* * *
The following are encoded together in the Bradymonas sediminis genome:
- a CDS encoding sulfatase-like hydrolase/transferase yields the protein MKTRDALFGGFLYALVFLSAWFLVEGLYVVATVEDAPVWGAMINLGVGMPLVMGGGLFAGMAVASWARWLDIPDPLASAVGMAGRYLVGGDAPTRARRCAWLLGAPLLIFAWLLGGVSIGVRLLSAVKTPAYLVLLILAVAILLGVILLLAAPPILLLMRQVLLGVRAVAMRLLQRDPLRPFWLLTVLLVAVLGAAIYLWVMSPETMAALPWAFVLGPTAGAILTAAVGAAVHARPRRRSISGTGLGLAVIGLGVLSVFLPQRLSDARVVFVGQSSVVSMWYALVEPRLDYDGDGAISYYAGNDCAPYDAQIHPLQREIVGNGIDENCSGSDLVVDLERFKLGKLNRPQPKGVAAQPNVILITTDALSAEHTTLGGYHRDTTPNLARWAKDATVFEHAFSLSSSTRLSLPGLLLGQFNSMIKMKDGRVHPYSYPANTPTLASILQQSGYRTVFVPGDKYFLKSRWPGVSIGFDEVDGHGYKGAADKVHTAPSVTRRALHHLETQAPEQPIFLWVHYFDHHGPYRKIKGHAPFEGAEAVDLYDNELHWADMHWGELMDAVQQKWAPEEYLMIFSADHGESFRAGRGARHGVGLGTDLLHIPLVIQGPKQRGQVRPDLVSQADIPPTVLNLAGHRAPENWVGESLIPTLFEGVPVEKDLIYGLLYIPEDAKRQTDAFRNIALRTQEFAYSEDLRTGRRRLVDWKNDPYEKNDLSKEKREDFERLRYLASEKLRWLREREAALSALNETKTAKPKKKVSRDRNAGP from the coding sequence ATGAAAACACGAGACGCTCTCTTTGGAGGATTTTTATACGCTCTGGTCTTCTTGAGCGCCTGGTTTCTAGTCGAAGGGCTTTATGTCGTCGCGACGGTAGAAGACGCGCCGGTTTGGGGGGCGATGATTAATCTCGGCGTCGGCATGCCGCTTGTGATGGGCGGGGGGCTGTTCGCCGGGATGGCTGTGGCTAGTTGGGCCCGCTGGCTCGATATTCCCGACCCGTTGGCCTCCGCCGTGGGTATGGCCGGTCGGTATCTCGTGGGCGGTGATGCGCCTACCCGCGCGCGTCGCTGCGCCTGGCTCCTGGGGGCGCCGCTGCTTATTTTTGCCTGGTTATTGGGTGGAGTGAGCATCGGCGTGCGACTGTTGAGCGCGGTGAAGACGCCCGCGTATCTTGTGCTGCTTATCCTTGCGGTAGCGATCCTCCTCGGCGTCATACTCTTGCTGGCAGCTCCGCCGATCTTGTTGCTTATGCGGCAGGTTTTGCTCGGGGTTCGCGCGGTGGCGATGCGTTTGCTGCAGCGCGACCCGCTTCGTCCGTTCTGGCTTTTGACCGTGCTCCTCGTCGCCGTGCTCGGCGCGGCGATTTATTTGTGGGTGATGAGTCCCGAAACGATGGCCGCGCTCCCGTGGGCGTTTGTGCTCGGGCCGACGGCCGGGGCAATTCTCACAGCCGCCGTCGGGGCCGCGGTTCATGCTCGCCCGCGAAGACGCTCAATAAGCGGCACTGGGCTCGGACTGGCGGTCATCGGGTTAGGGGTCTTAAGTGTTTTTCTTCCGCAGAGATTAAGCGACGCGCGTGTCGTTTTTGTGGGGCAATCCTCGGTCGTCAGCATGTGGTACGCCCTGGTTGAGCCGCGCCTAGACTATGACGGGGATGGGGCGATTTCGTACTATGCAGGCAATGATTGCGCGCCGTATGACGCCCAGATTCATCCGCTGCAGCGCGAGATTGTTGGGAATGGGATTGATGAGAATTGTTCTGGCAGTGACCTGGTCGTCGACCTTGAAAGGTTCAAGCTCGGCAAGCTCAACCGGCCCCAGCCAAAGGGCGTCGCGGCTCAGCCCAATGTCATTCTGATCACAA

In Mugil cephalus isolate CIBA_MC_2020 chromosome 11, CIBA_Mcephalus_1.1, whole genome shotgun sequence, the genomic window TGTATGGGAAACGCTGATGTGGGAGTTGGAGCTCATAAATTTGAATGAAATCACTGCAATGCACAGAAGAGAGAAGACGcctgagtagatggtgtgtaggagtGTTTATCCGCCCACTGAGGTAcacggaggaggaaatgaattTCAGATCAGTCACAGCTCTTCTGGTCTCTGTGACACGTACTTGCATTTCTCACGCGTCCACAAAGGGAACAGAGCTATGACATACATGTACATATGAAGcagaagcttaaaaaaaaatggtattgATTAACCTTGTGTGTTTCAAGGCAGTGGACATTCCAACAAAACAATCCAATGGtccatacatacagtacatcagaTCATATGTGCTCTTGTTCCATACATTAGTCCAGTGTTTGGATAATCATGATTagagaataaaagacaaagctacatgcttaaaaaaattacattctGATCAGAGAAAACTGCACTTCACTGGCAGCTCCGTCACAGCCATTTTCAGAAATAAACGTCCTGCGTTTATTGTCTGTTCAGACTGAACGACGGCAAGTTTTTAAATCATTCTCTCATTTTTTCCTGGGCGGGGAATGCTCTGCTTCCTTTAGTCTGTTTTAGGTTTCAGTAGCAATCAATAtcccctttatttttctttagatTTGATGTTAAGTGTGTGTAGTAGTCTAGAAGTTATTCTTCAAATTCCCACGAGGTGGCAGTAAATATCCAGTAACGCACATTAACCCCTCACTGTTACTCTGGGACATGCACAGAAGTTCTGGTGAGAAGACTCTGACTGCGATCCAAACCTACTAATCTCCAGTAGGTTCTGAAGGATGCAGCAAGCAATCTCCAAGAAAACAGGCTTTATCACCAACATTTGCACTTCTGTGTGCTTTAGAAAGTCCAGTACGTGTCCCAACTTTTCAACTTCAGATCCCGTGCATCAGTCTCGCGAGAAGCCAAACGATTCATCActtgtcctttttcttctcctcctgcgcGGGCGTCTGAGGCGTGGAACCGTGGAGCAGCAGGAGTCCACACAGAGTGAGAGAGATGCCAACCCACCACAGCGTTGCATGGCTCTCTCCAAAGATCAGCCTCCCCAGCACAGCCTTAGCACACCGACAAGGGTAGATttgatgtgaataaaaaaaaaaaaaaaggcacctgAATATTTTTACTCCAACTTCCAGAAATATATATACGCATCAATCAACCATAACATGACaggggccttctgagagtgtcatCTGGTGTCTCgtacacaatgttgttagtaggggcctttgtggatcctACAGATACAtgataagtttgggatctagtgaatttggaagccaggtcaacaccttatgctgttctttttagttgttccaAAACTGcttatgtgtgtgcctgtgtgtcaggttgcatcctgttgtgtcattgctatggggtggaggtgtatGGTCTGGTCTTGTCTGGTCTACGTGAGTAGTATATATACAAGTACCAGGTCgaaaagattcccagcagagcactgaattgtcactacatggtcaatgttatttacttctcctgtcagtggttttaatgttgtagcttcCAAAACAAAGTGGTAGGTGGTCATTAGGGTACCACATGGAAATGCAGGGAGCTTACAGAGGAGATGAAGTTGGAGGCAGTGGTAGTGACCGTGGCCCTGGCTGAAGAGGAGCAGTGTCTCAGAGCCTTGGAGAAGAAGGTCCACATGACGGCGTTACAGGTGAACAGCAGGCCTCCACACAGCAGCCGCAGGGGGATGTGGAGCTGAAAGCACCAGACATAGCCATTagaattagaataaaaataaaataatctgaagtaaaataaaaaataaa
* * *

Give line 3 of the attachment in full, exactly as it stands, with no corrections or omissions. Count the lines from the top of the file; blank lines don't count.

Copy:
In Mugil cephalus isolate CIBA_MC_2020 chromosome 11, CIBA_Mcephalus_1.1, whole genome shotgun sequence, the genomic window TGTATGGGAAACGCTGATGTGGGAGTTGGAGCTCATAAATTTGAATGAAATCACTGCAATGCACAGAAGAGAGAAGACGcctgagtagatggtgtgtaggagtGTTTATCCGCCCACTGAGGTAcacggaggaggaaatgaattTCAGATCAGTCACAGCTCTTCTGGTCTCTGTGACACGTACTTGCATTTCTCACGCGTCCACAAAGGGAACAGAGCTATGACATACATGTACATATGAAGcagaagcttaaaaaaaaatggtattgATTAACCTTGTGTGTTTCAAGGCAGTGGACATTCCAACAAAACAATCCAATGGtccatacatacagtacatcagaTCATATGTGCTCTTGTTCCATACATTAGTCCAGTGTTTGGATAATCATGATTagagaataaaagacaaagctacatgcttaaaaaaattacattctGATCAGAGAAAACTGCACTTCACTGGCAGCTCCGTCACAGCCATTTTCAGAAATAAACGTCCTGCGTTTATTGTCTGTTCAGACTGAACGACGGCAAGTTTTTAAATCATTCTCTCATTTTTTCCTGGGCGGGGAATGCTCTGCTTCCTTTAGTCTGTTTTAGGTTTCAGTAGCAATCAATAtcccctttatttttctttagatTTGATGTTAAGTGTGTGTAGTAGTCTAGAAGTTATTCTTCAAATTCCCACGAGGTGGCAGTAAATATCCAGTAACGCACATTAACCCCTCACTGTTACTCTGGGACATGCACAGAAGTTCTGGTGAGAAGACTCTGACTGCGATCCAAACCTACTAATCTCCAGTAGGTTCTGAAGGATGCAGCAAGCAATCTCCAAGAAAACAGGCTTTATCACCAACATTTGCACTTCTGTGTGCTTTAGAAAGTCCAGTACGTGTCCCAACTTTTCAACTTCAGATCCCGTGCATCAGTCTCGCGAGAAGCCAAACGATTCATCActtgtcctttttcttctcctcctgcgcGGGCGTCTGAGGCGTGGAACCGTGGAGCAGCAGGAGTCCACACAGAGTGAGAGAGATGCCAACCCACCACAGCGTTGCATGGCTCTCTCCAAAGATCAGCCTCCCCAGCACAGCCTTAGCACACCGACAAGGGTAGATttgatgtgaataaaaaaaaaaaaaaaggcacctgAATATTTTTACTCCAACTTCCAGAAATATATATACGCATCAATCAACCATAACATGACaggggccttctgagagtgtcatCTGGTGTCTCgtacacaatgttgttagtaggggcctttgtggatcctACAGATACAtgataagtttgggatctagtgaatttggaagccaggtcaacaccttatgctgttctttttagttgttccaAAACTGcttatgtgtgtgcctgtgtgtcaggttgcatcctgttgtgtcattgctatggggtggaggtgtatGGTCTGGTCTTGTCTGGTCTACGTGAGTAGTATATATACAAGTACCAGGTCgaaaagattcccagcagagcactgaattgtcactacatggtcaatgttatttacttctcctgtcagtggttttaatgttgtagcttcCAAAACAAAGTGGTAGGTGGTCATTAGGGTACCACATGGAAATGCAGGGAGCTTACAGAGGAGATGAAGTTGGAGGCAGTGGTAGTGACCGTGGCCCTGGCTGAAGAGGAGCAGTGTCTCAGAGCCTTGGAGAAGAAGGTCCACATGACGGCGTTACAGGTGAACAGCAGGCCTCCACACAGCAGCCGCAGGGGGATGTGGAGCTGAAAGCACCAGACATAGCCATTagaattagaataaaaataaaataatctgaagtaaaataaaaaataaa